Afternoon tea is common amongst luxury hotels in Goa, however, at the Alila Diwa in Majorda, South Goa, afternoon tea takes on a whole new meaning.
Not high tea but masala chai
Imagine enjoying a lazy afternoon, lying on a partially submerged sunbed in the stunning infinity pool at the luxurious hotel, Alila Diwa. You feel a little thirsty. On cue an unfamiliar drink is served to you, intriguingly in a rustic clay cup. What’s this? Masala chai, a black tea with an aromatic mixture of Indian herbs and spices, such as ginger, cinnamon, black peppercorns, fennel seeds and cardamom. And it is served in a kullad, a traditional handle-less terracotta cup.
What’s more, you won’t find finger sandwiches, dainty pastries or scones with this afternoon tea. If you are feeling peckish, tuck into the delights from the poolside chaat stall, with a range of edible treats, more commonly served from roadside street food stalls throughout India and beyond.
Introducing the Indian street food, ‘chaat’.
If you are not familiar with chaats, they are street food snacks that locals enjoy at any time of day, be that for breakfast, lunch or dinner, or a snack in between. They can be sweet, sour, tangy or spicy, and most often crisp and crunchy! Here’s a mini guide to some of our favourites.
Also known as Gol Gappa, depending on what part of India you are in, these round dough balls are stuffed with potatoes, chickpeas, onions and chutneys, and then fried and served with water flavoured with tamarind or mint. You should eat them by spooning a little of the flavoured water into the centre of the crisp dough ball and pop it whole into your mouth – they’d be far too messy to eat in any other way.
image credit: Santhosh Varghese | Shutterstock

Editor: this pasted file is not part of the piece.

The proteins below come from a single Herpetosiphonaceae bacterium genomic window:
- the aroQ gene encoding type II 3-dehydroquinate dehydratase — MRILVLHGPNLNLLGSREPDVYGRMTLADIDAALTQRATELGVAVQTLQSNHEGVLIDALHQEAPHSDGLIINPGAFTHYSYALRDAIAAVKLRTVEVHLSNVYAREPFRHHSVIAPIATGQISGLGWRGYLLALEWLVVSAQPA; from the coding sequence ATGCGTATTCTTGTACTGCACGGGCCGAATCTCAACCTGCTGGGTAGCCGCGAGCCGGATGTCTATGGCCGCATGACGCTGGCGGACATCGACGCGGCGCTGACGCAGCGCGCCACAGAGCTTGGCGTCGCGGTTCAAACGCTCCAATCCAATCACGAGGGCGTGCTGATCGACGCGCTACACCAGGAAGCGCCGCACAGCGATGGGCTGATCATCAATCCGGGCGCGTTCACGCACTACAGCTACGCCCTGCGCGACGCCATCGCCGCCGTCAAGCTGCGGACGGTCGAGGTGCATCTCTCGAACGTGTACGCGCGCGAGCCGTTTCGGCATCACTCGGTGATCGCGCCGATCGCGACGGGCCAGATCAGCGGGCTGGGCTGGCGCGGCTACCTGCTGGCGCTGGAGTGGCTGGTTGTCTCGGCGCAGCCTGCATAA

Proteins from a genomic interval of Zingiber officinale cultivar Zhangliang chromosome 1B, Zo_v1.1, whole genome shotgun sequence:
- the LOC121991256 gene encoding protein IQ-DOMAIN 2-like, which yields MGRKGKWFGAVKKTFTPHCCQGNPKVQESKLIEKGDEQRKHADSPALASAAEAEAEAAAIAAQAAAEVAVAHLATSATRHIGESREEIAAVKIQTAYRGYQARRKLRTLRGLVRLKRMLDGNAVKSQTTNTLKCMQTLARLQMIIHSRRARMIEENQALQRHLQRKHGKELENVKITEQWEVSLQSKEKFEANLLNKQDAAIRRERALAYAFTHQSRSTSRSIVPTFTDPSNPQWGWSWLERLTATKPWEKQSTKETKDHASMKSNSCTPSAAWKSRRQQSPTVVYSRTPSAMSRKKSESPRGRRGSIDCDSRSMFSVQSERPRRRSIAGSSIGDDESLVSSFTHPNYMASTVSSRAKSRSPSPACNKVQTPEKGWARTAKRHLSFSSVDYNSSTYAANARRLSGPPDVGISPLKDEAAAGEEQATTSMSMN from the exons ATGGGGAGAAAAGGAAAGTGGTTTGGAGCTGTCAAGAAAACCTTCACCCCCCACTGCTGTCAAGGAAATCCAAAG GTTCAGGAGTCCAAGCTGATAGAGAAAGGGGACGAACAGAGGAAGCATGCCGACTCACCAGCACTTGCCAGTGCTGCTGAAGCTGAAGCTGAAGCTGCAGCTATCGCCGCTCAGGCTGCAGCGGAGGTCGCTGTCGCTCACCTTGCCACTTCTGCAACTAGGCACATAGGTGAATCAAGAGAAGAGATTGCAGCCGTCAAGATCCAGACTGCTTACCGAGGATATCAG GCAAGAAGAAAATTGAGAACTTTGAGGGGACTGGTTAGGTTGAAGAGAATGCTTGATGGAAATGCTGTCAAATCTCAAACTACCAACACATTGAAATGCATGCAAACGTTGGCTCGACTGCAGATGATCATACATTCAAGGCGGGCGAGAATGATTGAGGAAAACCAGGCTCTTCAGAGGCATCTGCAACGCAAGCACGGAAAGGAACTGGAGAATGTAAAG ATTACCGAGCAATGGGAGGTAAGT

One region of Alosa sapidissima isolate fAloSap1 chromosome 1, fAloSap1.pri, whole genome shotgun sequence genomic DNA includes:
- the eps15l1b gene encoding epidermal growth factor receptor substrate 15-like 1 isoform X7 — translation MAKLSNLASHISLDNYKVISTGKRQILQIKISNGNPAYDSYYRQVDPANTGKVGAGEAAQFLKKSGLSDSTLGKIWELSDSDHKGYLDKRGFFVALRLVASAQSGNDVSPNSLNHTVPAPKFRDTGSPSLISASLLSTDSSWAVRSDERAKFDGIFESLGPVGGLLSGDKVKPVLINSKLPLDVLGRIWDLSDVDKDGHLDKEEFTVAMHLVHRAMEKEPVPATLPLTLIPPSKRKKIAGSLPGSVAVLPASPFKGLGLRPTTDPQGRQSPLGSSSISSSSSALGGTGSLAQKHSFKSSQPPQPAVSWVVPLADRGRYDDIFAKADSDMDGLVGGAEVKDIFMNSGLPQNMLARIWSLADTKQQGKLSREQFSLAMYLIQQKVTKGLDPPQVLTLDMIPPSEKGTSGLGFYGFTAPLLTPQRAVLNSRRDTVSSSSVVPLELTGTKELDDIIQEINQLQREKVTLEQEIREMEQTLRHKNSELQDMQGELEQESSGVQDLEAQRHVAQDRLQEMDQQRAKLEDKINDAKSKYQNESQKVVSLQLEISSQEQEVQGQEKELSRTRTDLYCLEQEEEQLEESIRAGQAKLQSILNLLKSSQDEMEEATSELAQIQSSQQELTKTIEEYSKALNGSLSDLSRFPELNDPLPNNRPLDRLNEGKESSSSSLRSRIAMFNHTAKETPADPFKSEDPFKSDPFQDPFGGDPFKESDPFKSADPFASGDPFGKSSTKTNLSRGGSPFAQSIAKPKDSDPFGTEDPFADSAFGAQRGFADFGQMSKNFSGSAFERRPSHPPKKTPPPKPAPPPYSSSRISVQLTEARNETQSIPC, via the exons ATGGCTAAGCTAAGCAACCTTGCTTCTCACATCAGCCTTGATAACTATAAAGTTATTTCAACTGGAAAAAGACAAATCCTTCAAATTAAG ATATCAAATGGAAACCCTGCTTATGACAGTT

Originating from Mumbai, puris (papdis) are deep fried, puffed up thin, crisp crackers covered with chopped boiled potatoes, onions and tomatoes plus three kinds of chutneys, namely red, sweet and green. Finally, they are garnished with small and thin fried potato shreds called sev, a common chaat garnish. You’ll need to eat it quickly before the crisp puris go soggy!
Samosas are fried pastries filled with spicy potatoes and peas. To make samosa chaat, they are chopped up and drizzled generously in chutney, yogurt and garnished with sev; a delicious combination. They are similar to Sev Puri but spicier and more substantial.
These are spicy fried potato and onion patties served with chickpea curry, yogurt and chutneys on the side. To eat this, you use the tikki patty to scoop up a generous amount of each of the side dishes in turn.
Dahi Bhalla / Vada
This spicy dish is made with lentil and chickpea dumplings, smothered in a creamy yogurt, topped off with green chutney and sweet tamarind chutney and sprinkled in spices. It’s delicious. It’s hot. You’ve been warned!
above: Vada dumplings
Crispy flat puris (papdis) topped with potato, chickpeas, moong beans, onion with green chutney and sweet chutney, yogurt and crispy sev. The result is a fantastic combination of flavours and textures.
Afternoon tea at Alila Diwa
Afternoon tea and chaats at Alila Diwa is served between 4 and 7 pm each day outside the Vivo restaurant, overlooking the pool and the surrounding paddy fields. It is free to all the guests staying in the Diwa Club (where it is served by the pool in the Club’s restaurant). Otherwise, it costs INR150 per portion of chaats and INR100 per cup of masala chai. Typically, there are four different chaats available each day.
To enjoy masala chai and chaats yourself, why not book a holiday to Alila Diwa today?
If you ‘d like to know more about chaats, you’ll find 32 different chaat recipes on the website Veg Recipes of India. And here’s a recipe for The Ultimate Masala Tea.
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